Friday, December 26, 2014

Smelly Christmas.


Come to your senses?  
One of the most important things to all of my offspring, while assessing new gifts, is smell.  I truly don't understand it, and suspect that all this sniffying, nay I say DEEP INHALING, followed by a satisfying "ahhhhh!" is actually an elaborate ploy to confuse their poor mother even further.  
 
I've smelled hockey.  (And if you never have had the experience, count yourself lucky.)  So I guess I might be able to accept the sniffing of NEW hockey skates, but a book?  I'm pretty sure even Tim Burton isn't writing scratch and sniff.

It does make one wonder, however, (okay, at least ME), about the association between the senses and memories.  This Christmas, the evergreen boughs cut off our tree at the tree lot never made it onto the front door -- they've been fragrantly enhancing the smell of the back of Kristin's car.  Christmas cookies were never baked, yet cookies miraculously appeared in time for the big day thanks to some wonderful friends.

Much of this week was spent in the hospital with my mother, as she recovered from surgery and injuries from her run-in with a pickup truck earlier this week.  I'm not sure I will ever be able to use the phrase "I feel like I've been hit by a truck" ever again -- having seen what damage even a SMALL truck can do to a pedestrian.  This is the same hospital where I volunteered in high school.  Despite multiple renovations and 35 years, it smells exactly the same as it did when I was a teenager.
  

Connections? 

Certainly the sense of smell is but one trigger for memories.  Most people have particular likes -- or aversions -- to certain smells.  (I love vanilla, cinnamon, and anything that smells like cupcakes or cookies while others love citrus, flowers, or (gag) artificial pine.)  Most people can be instantly taken back to a time gone by to remember based upon a smell.  Experts have actually studied the relationship between memory and smell, and concluded that there is a distinct relationship.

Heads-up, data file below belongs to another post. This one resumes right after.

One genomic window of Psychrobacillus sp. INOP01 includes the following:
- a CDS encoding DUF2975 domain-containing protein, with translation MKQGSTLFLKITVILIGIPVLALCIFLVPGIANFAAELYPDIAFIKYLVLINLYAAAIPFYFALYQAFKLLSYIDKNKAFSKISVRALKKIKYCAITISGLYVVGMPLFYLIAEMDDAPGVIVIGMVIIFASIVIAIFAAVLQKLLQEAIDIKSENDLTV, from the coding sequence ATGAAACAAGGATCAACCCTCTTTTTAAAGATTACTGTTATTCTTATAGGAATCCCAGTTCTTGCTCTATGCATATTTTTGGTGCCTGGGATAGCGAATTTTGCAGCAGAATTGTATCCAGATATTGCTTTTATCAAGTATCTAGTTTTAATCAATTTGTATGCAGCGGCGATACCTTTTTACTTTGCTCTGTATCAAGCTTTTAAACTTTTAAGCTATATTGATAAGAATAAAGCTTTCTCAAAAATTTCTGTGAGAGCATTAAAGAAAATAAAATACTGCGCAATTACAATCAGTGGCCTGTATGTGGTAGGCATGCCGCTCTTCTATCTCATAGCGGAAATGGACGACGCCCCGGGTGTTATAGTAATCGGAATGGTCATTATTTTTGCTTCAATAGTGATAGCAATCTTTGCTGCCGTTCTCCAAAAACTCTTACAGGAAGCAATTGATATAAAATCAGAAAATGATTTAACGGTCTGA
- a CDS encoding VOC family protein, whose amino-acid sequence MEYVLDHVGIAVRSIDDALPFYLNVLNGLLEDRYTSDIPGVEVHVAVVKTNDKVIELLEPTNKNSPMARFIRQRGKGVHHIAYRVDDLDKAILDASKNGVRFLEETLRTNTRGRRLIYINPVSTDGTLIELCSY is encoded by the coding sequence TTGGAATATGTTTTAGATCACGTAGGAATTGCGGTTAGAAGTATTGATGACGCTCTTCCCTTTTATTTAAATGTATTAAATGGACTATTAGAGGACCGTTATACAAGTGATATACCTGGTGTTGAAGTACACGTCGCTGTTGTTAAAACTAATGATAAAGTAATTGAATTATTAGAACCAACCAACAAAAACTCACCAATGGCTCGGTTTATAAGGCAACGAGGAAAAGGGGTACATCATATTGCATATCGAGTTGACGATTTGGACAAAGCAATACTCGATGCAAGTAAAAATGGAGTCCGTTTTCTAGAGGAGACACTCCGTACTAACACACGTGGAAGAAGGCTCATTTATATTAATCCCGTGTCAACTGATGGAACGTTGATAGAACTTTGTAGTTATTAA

Research has shown that when areas of the brain connected to memory are damaged, the ability to identify smells is actually impaired. In order to identify a scent, you must remember when you have smelled it before and then connect it to something you saw while smelling the scent. According to some research, studying information in the presence of an odor actually increases the vividness and intensity of that remembered information when you smell that odor again.

Does this mean we should start piping scents into classrooms?  Or sending students and textbooks into hockey locker rooms?

Hmmmmm.